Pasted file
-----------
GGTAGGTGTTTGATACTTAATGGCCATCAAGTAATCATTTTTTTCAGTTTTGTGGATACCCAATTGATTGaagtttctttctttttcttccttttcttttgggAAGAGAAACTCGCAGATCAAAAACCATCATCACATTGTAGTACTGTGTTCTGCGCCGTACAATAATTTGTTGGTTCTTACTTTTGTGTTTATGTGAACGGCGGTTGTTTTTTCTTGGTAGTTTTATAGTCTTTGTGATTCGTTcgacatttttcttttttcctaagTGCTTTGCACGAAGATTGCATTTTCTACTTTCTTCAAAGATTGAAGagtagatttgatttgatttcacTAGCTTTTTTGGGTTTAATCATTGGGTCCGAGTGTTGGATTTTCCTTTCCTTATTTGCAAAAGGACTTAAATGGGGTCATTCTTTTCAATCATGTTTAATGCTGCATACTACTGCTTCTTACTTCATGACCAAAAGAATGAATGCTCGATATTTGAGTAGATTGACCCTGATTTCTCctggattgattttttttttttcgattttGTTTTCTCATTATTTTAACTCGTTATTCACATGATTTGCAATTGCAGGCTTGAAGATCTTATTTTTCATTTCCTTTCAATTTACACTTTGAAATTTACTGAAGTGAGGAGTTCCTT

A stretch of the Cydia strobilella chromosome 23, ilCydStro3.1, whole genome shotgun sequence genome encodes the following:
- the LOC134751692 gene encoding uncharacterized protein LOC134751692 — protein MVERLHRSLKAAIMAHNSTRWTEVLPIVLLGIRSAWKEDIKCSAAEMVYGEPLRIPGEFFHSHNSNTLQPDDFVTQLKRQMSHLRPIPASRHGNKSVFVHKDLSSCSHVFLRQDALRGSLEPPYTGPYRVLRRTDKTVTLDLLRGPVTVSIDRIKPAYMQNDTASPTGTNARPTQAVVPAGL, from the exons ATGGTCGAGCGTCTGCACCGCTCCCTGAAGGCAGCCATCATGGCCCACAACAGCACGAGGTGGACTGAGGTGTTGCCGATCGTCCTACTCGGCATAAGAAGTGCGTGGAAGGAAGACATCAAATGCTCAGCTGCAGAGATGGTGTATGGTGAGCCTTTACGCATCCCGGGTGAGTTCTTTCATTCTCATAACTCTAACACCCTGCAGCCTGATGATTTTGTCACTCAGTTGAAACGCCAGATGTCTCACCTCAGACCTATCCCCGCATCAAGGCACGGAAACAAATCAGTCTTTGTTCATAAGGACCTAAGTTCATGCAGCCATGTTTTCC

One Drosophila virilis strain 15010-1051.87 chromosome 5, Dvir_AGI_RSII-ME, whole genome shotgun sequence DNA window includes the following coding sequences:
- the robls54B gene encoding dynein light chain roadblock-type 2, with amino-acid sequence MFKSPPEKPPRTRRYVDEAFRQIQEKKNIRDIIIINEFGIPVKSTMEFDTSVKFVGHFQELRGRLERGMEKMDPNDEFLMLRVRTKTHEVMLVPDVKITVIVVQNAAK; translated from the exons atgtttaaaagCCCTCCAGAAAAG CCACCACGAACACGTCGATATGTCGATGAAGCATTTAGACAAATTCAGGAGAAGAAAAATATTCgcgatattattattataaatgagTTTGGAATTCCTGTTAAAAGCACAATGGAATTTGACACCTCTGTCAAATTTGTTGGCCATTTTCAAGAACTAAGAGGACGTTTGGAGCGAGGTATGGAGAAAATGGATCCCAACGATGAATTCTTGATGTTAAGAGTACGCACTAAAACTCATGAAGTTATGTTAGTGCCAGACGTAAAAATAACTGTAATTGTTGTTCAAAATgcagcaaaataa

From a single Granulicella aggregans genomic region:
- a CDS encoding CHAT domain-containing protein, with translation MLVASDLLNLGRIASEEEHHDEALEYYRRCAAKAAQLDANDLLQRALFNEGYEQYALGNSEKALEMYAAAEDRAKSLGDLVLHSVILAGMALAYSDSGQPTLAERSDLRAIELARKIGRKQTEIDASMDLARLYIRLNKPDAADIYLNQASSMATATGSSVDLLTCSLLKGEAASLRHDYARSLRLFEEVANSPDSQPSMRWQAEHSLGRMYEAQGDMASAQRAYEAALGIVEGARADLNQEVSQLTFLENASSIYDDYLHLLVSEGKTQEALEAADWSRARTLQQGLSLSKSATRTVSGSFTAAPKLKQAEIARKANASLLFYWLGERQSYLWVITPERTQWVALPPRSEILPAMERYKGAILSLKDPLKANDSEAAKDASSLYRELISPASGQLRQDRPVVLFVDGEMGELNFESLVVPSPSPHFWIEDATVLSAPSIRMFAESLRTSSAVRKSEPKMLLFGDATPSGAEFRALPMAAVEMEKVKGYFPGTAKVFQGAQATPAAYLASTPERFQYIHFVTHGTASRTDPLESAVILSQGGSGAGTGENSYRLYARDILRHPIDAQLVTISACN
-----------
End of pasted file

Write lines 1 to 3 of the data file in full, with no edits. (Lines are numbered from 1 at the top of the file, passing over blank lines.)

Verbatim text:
GGTAGGTGTTTGATACTTAATGGCCATCAAGTAATCATTTTTTTCAGTTTTGTGGATACCCAATTGATTGaagtttctttctttttcttccttttcttttgggAAGAGAAACTCGCAGATCAAAAACCATCATCACATTGTAGTACTGTGTTCTGCGCCGTACAATAATTTGTTGGTTCTTACTTTTGTGTTTATGTGAACGGCGGTTGTTTTTTCTTGGTAGTTTTATAGTCTTTGTGATTCGTTcgacatttttcttttttcctaagTGCTTTGCACGAAGATTGCATTTTCTACTTTCTTCAAAGATTGAAGagtagatttgatttgatttcacTAGCTTTTTTGGGTTTAATCATTGGGTCCGAGTGTTGGATTTTCCTTTCCTTATTTGCAAAAGGACTTAAATGGGGTCATTCTTTTCAATCATGTTTAATGCTGCATACTACTGCTTCTTACTTCATGACCAAAAGAATGAATGCTCGATATTTGAGTAGATTGACCCTGATTTCTCctggattgattttttttttttcgattttGTTTTCTCATTATTTTAACTCGTTATTCACATGATTTGCAATTGCAGGCTTGAAGATCTTATTTTTCATTTCCTTTCAATTTACACTTTGAAATTTACTGAAGTGAGGAGTTCCTT

A stretch of the Cydia strobilella chromosome 23, ilCydStro3.1, whole genome shotgun sequence genome encodes the following:
- the LOC134751692 gene encoding uncharacterized protein LOC134751692 — protein MVERLHRSLKAAIMAHNSTRWTEVLPIVLLGIRSAWKEDIKCSAAEMVYGEPLRIPGEFFHSHNSNTLQPDDFVTQLKRQMSHLRPIPASRHGNKSVFVHKDLSSCSHVFLRQDALRGSLEPPYTGPYRVLRRTDKTVTLDLLRGPVTVSIDRIKPAYMQNDTASPTGTNARPTQAVVPAGL, from the exons ATGGTCGAGCGTCTGCACCGCTCCCTGAAGGCAGCCATCATGGCCCACAACAGCACGAGGTGGACTGAGGTGTTGCCGATCGTCCTACTCGGCATAAGAAGTGCGTGGAAGGAAGACATCAAATGCTCAGCTGCAGAGATGGTGTATGGTGAGCCTTTACGCATCCCGGGTGAGTTCTTTCATTCTCATAACTCTAACACCCTGCAGCCTGATGATTTTGTCACTCAGTTGAAACGCCAGATGTCTCACCTCAGACCTATCCCCGCATCAAGGCACGGAAACAAATCAGTCTTTGTTCATAAGGACCTAAGTTCATGCAGCCATGTTTTCC